In some of the materials provided by Dr Bonk this week in Instructional Ideas and Technology Tools for Online Success has looked at the idea of students being ‘cool resource providers’. What does this mean? Well, it is basically the idea of students taking turns to provide a resource to support the learning topics each week. I personally love this idea because it gives students a significant role to play in the learning content presented. When I think of how this can be done in online courses with students providing a supporting video or presentation to be shown in a week, I can’t help but think of the TEC-VARIETY model and the fact that this exercise help in many areas of this framework.
Asking students to contribute a ‘cool resource’ to the week’s learning materials is greatly encouraging for the students. I would feel a immense sense of connection with a week if I was providing a resource to support the topic and I believe that the curiosity of the other students would be increased in wondering what kind of resource would be discovered and shared in that week. It would be very intriguing and exciting to see what was produced.
The variety of what would be produced if such an exercise was carried out throughout an entire course would be great. Students are so different and their interpretations of a topic vary considerably, thus producing varied resources in such a learning venture as this. It would be very interesting to see the variety produced and as a teacher, I would value their contributions and some resources could become part of the courses standard teaching materials.
Allowing students to produce and share a resource that they personally identified with in the context of the week’s topic is encouraging autonomy at its best. The students have a choice in what they produce and its based on their own relevant understanding of the topic. Bonk had this to say about students being ‘cool resource providers’ in Bonk, C. J. (2008, March). YouTube anchors and enders: The use of shared online video content as a macrocontext for learning. Paper presented at the American Educational Research Association (AERA) 2008 Annual Meeting, New York, NY.
The majority of what students discovered and presented was online resources and ideas related to their content. Some students decided to create PowerPoint presentations, others moved the class to a computer lab for guided Web safaris of resources that they had found, and still others showed specific Web sites and online videos after which they fostered interactive small and whole group class discussions and reflections. It was not the particular format of their presentation that was important but the fact that students were empowered to be the instructors of the class.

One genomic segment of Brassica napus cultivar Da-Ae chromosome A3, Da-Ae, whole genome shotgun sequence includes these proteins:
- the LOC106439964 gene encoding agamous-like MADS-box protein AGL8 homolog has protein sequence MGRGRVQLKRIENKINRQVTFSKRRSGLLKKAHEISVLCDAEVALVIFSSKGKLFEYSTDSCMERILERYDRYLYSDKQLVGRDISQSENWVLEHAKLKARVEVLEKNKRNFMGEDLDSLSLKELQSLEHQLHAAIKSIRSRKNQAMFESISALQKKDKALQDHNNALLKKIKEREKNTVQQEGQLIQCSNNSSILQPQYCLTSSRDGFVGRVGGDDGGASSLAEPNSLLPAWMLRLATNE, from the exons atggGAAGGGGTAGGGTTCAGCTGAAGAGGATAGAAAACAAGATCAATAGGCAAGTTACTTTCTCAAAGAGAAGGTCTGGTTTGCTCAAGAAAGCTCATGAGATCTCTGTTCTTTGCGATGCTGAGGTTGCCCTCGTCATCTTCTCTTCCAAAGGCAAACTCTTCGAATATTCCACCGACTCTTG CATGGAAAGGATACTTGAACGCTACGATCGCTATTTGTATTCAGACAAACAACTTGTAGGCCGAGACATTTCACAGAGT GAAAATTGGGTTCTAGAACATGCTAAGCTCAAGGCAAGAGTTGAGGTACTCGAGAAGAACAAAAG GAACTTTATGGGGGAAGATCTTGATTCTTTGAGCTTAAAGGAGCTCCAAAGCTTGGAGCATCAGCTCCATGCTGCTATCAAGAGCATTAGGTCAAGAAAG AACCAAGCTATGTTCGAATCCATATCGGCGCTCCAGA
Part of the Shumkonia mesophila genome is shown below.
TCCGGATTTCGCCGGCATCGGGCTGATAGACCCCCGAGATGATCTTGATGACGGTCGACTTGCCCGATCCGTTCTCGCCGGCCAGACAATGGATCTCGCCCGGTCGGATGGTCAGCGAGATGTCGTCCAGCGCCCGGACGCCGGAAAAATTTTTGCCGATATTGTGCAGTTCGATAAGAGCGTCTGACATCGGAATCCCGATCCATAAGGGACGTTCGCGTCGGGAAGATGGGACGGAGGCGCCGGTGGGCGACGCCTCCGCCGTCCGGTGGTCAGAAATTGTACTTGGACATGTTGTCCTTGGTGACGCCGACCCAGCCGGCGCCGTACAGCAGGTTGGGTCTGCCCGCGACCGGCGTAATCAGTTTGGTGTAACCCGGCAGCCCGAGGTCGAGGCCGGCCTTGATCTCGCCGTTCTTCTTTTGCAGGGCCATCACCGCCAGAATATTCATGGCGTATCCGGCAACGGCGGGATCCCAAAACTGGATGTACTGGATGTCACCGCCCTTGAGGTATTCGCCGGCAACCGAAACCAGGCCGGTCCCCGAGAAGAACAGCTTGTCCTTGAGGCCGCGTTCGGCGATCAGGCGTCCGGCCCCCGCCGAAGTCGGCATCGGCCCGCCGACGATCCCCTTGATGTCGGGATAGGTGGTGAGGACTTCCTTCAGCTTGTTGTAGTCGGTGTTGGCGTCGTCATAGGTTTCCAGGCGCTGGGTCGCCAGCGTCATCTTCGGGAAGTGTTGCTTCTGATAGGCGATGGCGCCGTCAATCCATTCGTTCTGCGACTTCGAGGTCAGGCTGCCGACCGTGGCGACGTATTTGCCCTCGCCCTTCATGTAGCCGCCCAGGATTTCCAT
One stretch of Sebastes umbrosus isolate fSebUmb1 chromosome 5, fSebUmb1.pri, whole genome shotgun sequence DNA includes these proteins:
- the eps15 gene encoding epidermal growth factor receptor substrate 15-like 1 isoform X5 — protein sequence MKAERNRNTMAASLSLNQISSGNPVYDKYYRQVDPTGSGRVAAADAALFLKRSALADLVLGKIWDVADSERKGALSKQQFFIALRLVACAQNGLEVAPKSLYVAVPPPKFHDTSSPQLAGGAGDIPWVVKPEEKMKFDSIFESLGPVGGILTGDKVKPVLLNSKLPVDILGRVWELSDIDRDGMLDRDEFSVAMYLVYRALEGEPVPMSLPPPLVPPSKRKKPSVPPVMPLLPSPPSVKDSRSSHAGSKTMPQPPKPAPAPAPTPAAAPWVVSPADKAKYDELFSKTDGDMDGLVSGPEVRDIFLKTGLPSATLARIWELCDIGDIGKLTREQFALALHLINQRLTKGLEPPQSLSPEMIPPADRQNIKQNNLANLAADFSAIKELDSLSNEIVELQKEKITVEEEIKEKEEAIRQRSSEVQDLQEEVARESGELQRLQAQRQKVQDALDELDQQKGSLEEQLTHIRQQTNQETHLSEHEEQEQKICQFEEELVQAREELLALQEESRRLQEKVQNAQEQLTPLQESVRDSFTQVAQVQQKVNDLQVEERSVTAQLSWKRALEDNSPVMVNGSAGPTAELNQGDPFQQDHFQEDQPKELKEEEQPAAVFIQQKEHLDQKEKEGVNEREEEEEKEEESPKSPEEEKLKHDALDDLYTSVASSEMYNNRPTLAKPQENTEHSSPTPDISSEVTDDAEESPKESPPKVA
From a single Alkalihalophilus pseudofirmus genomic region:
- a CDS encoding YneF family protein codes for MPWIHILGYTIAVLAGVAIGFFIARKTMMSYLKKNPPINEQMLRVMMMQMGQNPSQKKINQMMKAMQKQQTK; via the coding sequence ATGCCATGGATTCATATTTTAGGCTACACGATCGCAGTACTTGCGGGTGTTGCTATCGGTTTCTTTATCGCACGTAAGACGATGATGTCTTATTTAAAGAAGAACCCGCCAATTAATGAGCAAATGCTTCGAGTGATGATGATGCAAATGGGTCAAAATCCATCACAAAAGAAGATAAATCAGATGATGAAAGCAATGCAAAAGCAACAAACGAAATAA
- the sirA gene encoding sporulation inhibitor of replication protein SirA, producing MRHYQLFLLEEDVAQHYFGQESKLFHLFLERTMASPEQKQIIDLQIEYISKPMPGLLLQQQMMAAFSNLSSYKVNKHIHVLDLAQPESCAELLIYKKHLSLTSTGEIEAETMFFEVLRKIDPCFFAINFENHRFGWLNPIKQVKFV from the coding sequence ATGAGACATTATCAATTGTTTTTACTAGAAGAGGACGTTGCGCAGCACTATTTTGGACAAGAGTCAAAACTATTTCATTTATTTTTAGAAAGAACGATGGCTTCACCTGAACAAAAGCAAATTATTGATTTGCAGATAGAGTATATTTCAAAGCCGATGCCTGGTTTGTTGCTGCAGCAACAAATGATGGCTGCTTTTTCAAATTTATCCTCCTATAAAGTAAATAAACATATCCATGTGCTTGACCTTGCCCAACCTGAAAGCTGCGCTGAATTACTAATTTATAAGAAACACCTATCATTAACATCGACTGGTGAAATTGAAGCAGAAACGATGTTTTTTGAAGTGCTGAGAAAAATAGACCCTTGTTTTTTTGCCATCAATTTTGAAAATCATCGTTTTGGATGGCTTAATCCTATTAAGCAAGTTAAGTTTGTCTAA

Empowerment, engagement and so much more. Who would have thought it could be so simple to empower students as to give them the ability to share a resource. The possibilities after this are also worth considering. The ‘cool resource provider’ could even be the main facilitator in a discussion forum around the resource presented.
When I was a secondary Music teacher, I used to allow students in my class to nominate a YouTube video that they would like to share with the class and I would play it for the class on the projector. We didn’t always formally follow up the viewing with an activity but my students sure were engaged and listening more when I gave them this option of choosing a resource for the lesson. The buy-in I gave students helped them feel that the lesson was ]relevant and that I valued their contribution and knowledge. I valued the response I got from my students and the positive outcomes that eventuated as well. My students were amazing in what they produced, so so cool!
I share this video below because I love a good Flashmob but even though this one isn’t the best I’ve seen the message at the end it great! The Flashmob is for an ad for T-Mobile but the message is simple, “Life’s for Sharing”. Well I believe education is for sharing too so encourage it, breed it and model it. Enjoy 🙂[youtube http://www.youtube.com/watch?v=VQ3d3KigPQM&feature]